However, in Virk v. INS, 295 F.3d 1055 (9th Cir. 2002) [PDF version], the Ninth Circuit held that a former section 241(f) waiver was available to waive prior marriage fraud based on a current non-fraudulent marriage. The difference between Virk and Salas-Velazuqez was that (1) the alien had initially procured permanent resident status through a fraudulent marriage; and (2) the alien was not seeking permanent resident status based on the subsequent marriage but was instead seeking relief from removal as a permanent resident.
In San Pedro v. Ashcroft, 395 F.3d 1156 (9th Cir. 2005) [PDF version], the Ninth Circuit ruled that it lacked jurisdiction to review the Board's discretionary determination that an alien who had engaged in marriage fraud did not merit a waiver under section 237(a)(1)(H). The Ninth Circuit explained that it only had jurisdiction to review whether an alien meets the threshold eligibility requirements for the waiver.
Although the purpose of section 237(a)(1)(H) is to waive deportability based on inadmissibility stemming from a fraudulent act at the time obtaining a visa or adjustment of status, the Supreme Court held in INS v. Yueh-Shaio-Yang, 519 U.S. 26 (1996) [PDF version] that negative factors relating to that initial fraudulent act may be weighed in exercising discretion against the alien. In Matter of Tijam, 22 I&N Dec. 408 (BIA 1998) [PDF version], the Board held that Immigration Judges should consider the alien's initial fraud or misrepresentation in weighing whether the alien merits the positive exercise of discretion in the form of a waiver of deportation (or removal in under current law).
Under section 237(a)(1)(H)(ii), VAWA self-petitioners do not need a qualifying relative in order to qualify for a waiver.
Immigration charges stemming from marriage fraud allegations do not, in and of themselves, preclude an alien from being eligible for cancellation of removal. Neither the non-permanent resident cancellation of removal provisions in section 240A(a) nor the permanent resident provisions in section 240A(b) specify “marriage fraud” as a bar. Furthermore, because cancellation of removal is not based on an immigrant visa petition, it is unaffected by the subsequent marriage bar in section 204(c).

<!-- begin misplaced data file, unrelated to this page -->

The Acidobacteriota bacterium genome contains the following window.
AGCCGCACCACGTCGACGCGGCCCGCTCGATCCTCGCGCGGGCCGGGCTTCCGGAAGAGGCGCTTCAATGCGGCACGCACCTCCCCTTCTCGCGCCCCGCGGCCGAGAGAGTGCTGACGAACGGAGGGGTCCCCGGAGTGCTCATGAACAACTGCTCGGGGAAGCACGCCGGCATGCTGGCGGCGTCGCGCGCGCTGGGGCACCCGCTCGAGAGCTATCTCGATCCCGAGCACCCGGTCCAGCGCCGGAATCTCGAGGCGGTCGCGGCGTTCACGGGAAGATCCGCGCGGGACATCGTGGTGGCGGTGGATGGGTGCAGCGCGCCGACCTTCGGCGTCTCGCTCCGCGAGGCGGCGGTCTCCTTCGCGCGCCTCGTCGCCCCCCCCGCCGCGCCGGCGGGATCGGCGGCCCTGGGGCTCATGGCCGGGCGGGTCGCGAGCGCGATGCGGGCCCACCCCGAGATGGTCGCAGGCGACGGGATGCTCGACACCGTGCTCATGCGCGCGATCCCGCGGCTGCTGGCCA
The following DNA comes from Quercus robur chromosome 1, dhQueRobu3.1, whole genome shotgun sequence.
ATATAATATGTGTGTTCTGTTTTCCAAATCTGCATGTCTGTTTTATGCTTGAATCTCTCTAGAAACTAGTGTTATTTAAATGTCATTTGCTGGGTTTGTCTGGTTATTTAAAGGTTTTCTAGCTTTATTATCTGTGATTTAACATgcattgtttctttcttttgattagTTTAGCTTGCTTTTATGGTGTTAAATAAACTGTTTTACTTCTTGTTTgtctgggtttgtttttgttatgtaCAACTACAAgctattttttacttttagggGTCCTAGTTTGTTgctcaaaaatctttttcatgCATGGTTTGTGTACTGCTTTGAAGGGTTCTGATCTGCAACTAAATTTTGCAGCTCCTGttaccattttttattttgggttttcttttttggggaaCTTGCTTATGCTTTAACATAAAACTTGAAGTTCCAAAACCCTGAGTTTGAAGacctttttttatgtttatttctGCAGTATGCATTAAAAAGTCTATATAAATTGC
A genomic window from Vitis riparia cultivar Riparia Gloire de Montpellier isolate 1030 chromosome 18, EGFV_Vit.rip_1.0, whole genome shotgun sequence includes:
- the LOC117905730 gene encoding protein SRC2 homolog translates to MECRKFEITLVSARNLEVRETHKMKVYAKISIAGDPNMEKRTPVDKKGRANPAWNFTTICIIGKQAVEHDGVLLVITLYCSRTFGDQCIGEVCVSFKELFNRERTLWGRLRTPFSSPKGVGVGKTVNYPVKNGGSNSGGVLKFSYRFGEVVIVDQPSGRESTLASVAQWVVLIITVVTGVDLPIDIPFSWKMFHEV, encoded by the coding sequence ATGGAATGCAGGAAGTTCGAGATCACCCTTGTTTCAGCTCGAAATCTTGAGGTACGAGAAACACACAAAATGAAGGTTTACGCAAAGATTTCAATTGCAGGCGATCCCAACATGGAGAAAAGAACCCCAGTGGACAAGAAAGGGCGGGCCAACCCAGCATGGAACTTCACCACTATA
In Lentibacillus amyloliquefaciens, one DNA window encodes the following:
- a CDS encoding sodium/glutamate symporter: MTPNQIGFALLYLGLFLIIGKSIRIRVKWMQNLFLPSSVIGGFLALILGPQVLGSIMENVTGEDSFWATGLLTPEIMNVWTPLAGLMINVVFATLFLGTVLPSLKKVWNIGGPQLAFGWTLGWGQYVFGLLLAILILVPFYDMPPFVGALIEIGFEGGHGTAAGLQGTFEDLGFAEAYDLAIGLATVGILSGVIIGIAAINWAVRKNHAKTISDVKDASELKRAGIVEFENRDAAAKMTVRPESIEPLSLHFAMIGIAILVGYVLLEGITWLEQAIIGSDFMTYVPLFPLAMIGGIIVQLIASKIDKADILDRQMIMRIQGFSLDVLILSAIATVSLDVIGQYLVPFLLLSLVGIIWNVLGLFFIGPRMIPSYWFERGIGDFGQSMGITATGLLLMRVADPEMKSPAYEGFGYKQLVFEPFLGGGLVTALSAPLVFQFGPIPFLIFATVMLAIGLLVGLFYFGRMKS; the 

However, there are several caveats regarding the applicability of cancellation of removal to an alien charged with marriage fraud.
The permanent resident cancellation provisions in section 240A(a) require that the alien have been a permanent resident for not less than five years, have resided in the United States for not less than seven years, and have not been convicted of an aggravated felony as defined in section 101(a)(43) of the INA. It is important to note that an aggravated felony conviction is a permanent and un-waivable bar to cancellation of removal. The aggravated felony bar may arise in certain cases involving marriage fraud schemes, especially where there are criminal charges. Whether the aggravated felony bar would be found to apply depends on the facts of a specific case. As always, it is important to note that cancellation of removal is an entirely discretionary form of relief, and the fact that an alien was involved in a fraudulent marriage scheme would weigh heavily against his or her case and likely lead to denial barring outstanding equities.
The non-permanent resident cancellation statute at section 240A(b) requires ten years of continuous physical presence and bars aliens with convictions under section 212(a)(2), 237(a)(2), and 237(a)(3). 240A(b) cancellation requires that the alien have been a person of “good moral character” as defined in section 101(f). Furthermore, the alien must establish that his or her removal would result in “exceptional and extremely unusual hardship” to his or her U.S. citizen or permanent resident spouse, parent, or child. The hardship requirement could not be met based on a fraudulent marriage. We discuss extreme hardship generally in our full article on the issue [see article] and in our article on cancellation of removal under section 240A(b) [see article]. While an alien who is facing removal due to circumstances involving marriage fraud is not barred from section 240A(b) cancellation, he or she would face a daunting challenge in establishing that he or she qualifies for and merits relief.